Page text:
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The refreshing beauty of Semliki National Park

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Now the road flattens, the view of Semliki Valley takes your breath away with her consistent green complexion and you suddenly feel safe again. PHOTO/TONY MUSHOBOROZI.

The journey to Semliki National Park starts in Fort Portal. Ironically, Fort Portal might also be the one obstacle that stands in the way to Semliki.  

Consider this. This western Uganda city needs no introduction. It is a tourist hotspot loved by both foreign and local tourists equally. The idyllic beauty of the land, made even more appealing by the well-manicured tea plantations and untamed forests makes Fort Portal a stimulating town. 

Fort Portal is home to some of the most scenic lake villages in the country, which explains why the place is inundated with top-of-the-range tourist lodges. If you want to see the beautiful Ugandan countryside, Fort Portal is where you go. The area is blessed with the kind of natural beauty that inspires unbridled patriotism, a passion for camping and a temptation for partying. 

It is home to the famous Amabeere ga Nyina Mwiru, a geological formation that many Ugandans believe to hold spiritual powers. Its historical connection to the Bachwezi demi gods that ruled the ancient Bunyoro Kitara Kingdom makes this tourist site attractive to all sorts of tourists. 

Finally, the beautiful townspeople are known for their friendliness and generosity. This tends to attract young people from Kampala and other towns to travel here just to have a great time. And when the party is over,  most people never think of venturing further than Fort Portal. Most never seem to find out that just behind the imposing mountains west of Fort Portal town lies hidden a natural gem of cosmic proportions. That gem is Semliki National Park.

To get to Semliki, you ride westwards from Fort Portal town. Within about 20 minutes, the road enters the foothills of the Rwenzori Mountains and thus starts the long climb into the clouds above Fort Portal. 

As you climb higher and higher, many of the hills that appeared insurmountable only a few minutes earlier drop below you and all signs of Fort Portal disappear. Now you are the bird.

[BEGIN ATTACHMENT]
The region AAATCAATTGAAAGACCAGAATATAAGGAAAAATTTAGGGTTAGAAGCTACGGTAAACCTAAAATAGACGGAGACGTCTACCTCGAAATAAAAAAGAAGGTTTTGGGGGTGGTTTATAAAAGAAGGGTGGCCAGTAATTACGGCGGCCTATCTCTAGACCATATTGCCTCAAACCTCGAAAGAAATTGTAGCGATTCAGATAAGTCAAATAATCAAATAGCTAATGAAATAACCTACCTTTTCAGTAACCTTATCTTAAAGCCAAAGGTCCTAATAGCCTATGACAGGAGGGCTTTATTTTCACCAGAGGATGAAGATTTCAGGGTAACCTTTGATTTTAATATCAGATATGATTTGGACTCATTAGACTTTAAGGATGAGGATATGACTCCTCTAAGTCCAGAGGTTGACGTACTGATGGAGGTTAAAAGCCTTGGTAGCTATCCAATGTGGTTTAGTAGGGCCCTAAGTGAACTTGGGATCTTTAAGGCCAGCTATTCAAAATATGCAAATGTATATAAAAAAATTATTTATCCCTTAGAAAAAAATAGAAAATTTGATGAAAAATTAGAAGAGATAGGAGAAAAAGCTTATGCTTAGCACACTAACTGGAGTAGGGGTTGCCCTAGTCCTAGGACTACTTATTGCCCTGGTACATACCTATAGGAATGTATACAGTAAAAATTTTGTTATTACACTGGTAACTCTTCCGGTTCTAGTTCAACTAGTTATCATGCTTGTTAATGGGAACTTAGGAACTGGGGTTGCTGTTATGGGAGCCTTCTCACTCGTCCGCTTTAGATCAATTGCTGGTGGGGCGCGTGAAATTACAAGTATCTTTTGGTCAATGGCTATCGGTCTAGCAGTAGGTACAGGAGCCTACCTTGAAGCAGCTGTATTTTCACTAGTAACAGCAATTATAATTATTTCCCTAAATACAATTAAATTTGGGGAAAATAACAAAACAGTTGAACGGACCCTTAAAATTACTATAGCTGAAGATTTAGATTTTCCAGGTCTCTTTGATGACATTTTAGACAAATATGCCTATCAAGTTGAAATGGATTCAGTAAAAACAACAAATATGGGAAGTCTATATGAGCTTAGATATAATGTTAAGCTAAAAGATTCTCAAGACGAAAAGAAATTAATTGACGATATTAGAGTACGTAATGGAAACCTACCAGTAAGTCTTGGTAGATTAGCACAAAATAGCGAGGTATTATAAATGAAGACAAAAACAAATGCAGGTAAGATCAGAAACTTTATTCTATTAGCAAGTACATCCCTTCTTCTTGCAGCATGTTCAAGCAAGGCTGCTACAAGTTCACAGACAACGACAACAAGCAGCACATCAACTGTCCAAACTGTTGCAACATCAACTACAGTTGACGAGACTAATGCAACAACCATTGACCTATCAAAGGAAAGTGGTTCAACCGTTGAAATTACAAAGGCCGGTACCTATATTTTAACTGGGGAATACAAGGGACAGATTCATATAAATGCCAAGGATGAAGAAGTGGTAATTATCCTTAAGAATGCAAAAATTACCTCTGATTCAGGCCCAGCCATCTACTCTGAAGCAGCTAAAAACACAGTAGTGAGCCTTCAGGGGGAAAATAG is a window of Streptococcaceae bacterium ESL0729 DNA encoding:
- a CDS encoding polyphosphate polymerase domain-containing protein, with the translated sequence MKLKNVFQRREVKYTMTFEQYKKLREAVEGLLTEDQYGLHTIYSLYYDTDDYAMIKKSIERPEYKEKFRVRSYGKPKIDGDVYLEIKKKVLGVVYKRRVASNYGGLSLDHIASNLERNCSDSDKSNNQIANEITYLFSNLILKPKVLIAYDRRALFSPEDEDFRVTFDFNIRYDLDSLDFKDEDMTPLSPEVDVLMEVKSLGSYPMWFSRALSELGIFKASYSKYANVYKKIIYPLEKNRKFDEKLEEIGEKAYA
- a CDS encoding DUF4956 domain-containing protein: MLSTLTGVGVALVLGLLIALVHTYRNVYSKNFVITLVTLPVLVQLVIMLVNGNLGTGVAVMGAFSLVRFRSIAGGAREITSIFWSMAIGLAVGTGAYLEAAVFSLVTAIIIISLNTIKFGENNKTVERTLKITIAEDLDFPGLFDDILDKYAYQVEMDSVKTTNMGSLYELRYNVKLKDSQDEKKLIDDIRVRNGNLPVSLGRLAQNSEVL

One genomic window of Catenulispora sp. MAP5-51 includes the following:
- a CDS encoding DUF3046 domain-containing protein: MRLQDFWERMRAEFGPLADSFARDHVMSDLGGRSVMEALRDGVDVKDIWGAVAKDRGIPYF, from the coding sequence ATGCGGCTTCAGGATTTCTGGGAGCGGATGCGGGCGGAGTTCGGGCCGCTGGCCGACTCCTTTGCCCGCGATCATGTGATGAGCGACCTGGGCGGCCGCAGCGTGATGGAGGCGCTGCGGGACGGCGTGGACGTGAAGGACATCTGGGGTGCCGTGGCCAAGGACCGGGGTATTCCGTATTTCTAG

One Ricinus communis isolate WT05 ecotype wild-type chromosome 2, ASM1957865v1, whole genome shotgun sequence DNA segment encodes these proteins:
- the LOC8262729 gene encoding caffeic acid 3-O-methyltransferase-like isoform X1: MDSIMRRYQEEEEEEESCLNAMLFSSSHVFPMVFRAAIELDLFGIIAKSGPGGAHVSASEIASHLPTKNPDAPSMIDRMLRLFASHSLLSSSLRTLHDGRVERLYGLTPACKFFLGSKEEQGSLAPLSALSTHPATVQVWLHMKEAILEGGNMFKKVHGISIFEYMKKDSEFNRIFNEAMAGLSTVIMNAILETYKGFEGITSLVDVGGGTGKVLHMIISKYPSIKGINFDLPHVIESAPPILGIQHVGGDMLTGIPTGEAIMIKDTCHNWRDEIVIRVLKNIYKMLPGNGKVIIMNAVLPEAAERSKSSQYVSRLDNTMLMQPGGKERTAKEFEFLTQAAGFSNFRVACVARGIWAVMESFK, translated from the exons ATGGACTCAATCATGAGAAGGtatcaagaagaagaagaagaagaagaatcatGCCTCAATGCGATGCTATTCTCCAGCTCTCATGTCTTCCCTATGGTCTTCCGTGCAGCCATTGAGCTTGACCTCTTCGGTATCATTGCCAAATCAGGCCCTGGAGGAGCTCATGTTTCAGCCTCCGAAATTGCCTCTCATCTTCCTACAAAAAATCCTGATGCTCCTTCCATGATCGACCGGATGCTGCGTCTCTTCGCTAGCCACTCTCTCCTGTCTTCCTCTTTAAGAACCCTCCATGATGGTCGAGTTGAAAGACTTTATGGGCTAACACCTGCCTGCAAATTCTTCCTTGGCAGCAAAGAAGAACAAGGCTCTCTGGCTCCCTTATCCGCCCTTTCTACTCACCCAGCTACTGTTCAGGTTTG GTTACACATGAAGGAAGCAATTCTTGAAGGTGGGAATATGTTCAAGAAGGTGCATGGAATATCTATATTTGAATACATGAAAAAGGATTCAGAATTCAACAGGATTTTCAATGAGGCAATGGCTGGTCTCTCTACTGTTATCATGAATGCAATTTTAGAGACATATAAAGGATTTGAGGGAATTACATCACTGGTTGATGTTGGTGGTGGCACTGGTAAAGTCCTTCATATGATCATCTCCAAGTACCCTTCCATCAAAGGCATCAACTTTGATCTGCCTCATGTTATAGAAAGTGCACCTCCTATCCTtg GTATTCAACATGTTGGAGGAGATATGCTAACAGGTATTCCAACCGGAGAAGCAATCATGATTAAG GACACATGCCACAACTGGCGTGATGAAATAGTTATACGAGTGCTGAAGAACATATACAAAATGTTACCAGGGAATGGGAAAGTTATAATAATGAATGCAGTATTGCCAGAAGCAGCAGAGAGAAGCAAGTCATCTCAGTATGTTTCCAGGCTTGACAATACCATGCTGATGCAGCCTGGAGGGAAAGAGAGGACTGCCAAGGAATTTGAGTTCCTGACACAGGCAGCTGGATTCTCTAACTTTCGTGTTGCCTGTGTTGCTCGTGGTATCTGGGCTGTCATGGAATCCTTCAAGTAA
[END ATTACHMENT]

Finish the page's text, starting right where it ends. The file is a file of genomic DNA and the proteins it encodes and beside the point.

The experience of riding at such a high altitude gets your spirit giddy. You wonder why you ever had a fear of heights because this is heaven. But, you must still ride higher and higher into the rugged mountains before you start to descend into Semliki. 

One of the perks of riding on this road is how isolated it is. You barely see any vehicles on the road. One truck here, a passenger bus some five kilometres later, a tourist van far behind you.  This makes it one of the most relaxing roads to ride a motorcycle on. 

About midway into the 52-kilometre-journey, you arrive at a place with heart-stopping views of the mountain ranges. The place is so breathtaking, that someone decided to erect a viewing point. There is a parking area by the roadside enough for a few cars and a shed for people to sit and catch a breath before plunging into the valley.

Walk a few metres behind the shed and you reach the edge of a cliff.  Here, the fresh breeze from people’s farms refreshes your soul and makes you fall in love with the outdoors once again. Across the valley, for as far as your eyes can see, hills contoured with terraces of crops present themselves. If you did not know better, you would think you were in Kisoro, which is further South  on the same longitude. 

From this point, you start the steep slope into the valley where Semliki lies. The road is so steep you barely swivel the accelerator for the entire 13-kilometre slope to the valley. It is the true definition of a winding road; one sharp corner after another, a proper zigzag. Forty-five-degree zingers.

As soon as you have emerged from the sharp corner than you brake for the speed bumps before entering an even sharper corner, all the while, nose-diving into the valley, surrounded by menacing cliffs on both sides of the road. Forget what I said earlier, it is not a relaxing ride after all.